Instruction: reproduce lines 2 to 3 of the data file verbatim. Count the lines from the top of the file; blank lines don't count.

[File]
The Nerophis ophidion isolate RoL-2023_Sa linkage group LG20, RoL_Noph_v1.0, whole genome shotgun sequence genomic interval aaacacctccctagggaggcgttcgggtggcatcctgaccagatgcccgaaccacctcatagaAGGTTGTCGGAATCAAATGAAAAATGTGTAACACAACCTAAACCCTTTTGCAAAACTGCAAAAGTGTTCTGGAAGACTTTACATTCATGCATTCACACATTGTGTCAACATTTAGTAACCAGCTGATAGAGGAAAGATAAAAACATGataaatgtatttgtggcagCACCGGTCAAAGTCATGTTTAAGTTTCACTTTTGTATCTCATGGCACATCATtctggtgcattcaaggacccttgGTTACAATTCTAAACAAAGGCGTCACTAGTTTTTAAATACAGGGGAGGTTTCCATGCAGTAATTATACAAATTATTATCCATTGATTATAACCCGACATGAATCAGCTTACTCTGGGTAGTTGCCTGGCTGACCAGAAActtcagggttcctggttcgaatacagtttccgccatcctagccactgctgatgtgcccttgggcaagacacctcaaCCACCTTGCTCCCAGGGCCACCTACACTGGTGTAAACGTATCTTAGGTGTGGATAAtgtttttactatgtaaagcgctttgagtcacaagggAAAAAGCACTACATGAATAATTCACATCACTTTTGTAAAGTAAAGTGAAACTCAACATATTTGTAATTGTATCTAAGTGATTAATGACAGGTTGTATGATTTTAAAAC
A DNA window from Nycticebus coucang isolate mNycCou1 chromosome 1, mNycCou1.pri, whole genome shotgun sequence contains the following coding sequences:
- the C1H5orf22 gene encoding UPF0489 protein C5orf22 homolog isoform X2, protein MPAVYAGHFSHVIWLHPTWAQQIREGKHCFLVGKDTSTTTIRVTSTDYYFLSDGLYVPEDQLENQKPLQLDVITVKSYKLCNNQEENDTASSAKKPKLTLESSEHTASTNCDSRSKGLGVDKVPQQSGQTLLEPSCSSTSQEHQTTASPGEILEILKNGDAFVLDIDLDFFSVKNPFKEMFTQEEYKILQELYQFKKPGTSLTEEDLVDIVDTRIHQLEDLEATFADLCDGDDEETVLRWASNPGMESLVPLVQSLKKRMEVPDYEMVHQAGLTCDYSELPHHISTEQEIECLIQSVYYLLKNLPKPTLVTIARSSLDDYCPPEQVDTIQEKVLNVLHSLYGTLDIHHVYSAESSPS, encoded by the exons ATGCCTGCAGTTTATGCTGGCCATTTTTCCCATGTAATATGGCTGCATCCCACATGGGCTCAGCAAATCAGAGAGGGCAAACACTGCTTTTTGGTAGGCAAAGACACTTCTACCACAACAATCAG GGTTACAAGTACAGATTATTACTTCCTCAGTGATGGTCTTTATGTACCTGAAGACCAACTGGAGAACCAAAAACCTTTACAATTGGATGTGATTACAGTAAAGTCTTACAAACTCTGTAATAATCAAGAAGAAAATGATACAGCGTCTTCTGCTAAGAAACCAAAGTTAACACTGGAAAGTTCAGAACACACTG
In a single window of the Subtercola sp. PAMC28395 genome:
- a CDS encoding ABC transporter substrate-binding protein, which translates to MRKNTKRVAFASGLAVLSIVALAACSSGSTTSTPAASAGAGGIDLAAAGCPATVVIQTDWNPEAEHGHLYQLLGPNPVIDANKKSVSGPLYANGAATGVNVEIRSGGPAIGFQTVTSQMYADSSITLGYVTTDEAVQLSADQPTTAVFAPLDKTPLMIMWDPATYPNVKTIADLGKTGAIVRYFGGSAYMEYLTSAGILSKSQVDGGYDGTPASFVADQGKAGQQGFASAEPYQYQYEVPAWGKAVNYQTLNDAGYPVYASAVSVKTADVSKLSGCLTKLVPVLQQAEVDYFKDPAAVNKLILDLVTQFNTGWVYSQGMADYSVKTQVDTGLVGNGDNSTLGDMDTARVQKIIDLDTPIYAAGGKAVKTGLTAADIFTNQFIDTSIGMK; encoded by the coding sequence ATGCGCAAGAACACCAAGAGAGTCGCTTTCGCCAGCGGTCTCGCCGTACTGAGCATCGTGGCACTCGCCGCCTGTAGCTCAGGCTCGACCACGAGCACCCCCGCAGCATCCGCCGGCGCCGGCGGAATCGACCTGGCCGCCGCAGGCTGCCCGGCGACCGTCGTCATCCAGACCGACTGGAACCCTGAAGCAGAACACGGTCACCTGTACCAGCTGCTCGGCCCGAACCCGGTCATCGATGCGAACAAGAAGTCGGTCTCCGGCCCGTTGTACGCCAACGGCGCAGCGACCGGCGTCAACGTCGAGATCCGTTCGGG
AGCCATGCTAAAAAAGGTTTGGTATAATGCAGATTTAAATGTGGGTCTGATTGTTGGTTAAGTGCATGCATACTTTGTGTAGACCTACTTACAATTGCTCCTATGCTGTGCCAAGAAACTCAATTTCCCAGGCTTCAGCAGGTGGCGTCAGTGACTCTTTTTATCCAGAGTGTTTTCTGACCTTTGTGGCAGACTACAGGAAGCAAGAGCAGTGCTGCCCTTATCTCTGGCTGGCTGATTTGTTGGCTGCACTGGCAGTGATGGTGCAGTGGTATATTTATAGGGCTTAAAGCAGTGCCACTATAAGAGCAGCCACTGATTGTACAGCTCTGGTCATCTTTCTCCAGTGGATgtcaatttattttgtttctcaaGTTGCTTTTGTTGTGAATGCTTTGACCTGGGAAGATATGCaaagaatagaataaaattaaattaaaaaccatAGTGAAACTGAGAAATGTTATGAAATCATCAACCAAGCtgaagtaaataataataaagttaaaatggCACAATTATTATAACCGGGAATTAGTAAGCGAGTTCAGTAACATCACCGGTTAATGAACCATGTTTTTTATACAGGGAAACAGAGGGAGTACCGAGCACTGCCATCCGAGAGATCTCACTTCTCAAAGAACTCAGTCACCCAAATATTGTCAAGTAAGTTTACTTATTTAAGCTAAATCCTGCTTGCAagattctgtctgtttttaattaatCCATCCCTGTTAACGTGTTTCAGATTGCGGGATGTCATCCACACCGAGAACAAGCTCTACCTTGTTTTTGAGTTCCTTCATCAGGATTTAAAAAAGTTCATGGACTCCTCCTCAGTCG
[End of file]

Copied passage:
A DNA window from Nycticebus coucang isolate mNycCou1 chromosome 1, mNycCou1.pri, whole genome shotgun sequence contains the following coding sequences:
- the C1H5orf22 gene encoding UPF0489 protein C5orf22 homolog isoform X2, protein MPAVYAGHFSHVIWLHPTWAQQIREGKHCFLVGKDTSTTTIRVTSTDYYFLSDGLYVPEDQLENQKPLQLDVITVKSYKLCNNQEENDTASSAKKPKLTLESSEHTASTNCDSRSKGLGVDKVPQQSGQTLLEPSCSSTSQEHQTTASPGEILEILKNGDAFVLDIDLDFFSVKNPFKEMFTQEEYKILQELYQFKKPGTSLTEEDLVDIVDTRIHQLEDLEATFADLCDGDDEETVLRWASNPGMESLVPLVQSLKKRMEVPDYEMVHQAGLTCDYSELPHHISTEQEIECLIQSVYYLLKNLPKPTLVTIARSSLDDYCPPEQVDTIQEKVLNVLHSLYGTLDIHHVYSAESSPS, encoded by the exons ATGCCTGCAGTTTATGCTGGCCATTTTTCCCATGTAATATGGCTGCATCCCACATGGGCTCAGCAAATCAGAGAGGGCAAACACTGCTTTTTGGTAGGCAAAGACACTTCTACCACAACAATCAG GGTTACAAGTACAGATTATTACTTCCTCAGTGATGGTCTTTATGTACCTGAAGACCAACTGGAGAACCAAAAACCTTTACAATTGGATGTGATTACAGTAAAGTCTTACAAACTCTGTAATAATCAAGAAGAAAATGATACAGCGTCTTCTGCTAAGAAACCAAAGTTAACACTGGAAAGTTCAGAACACACTG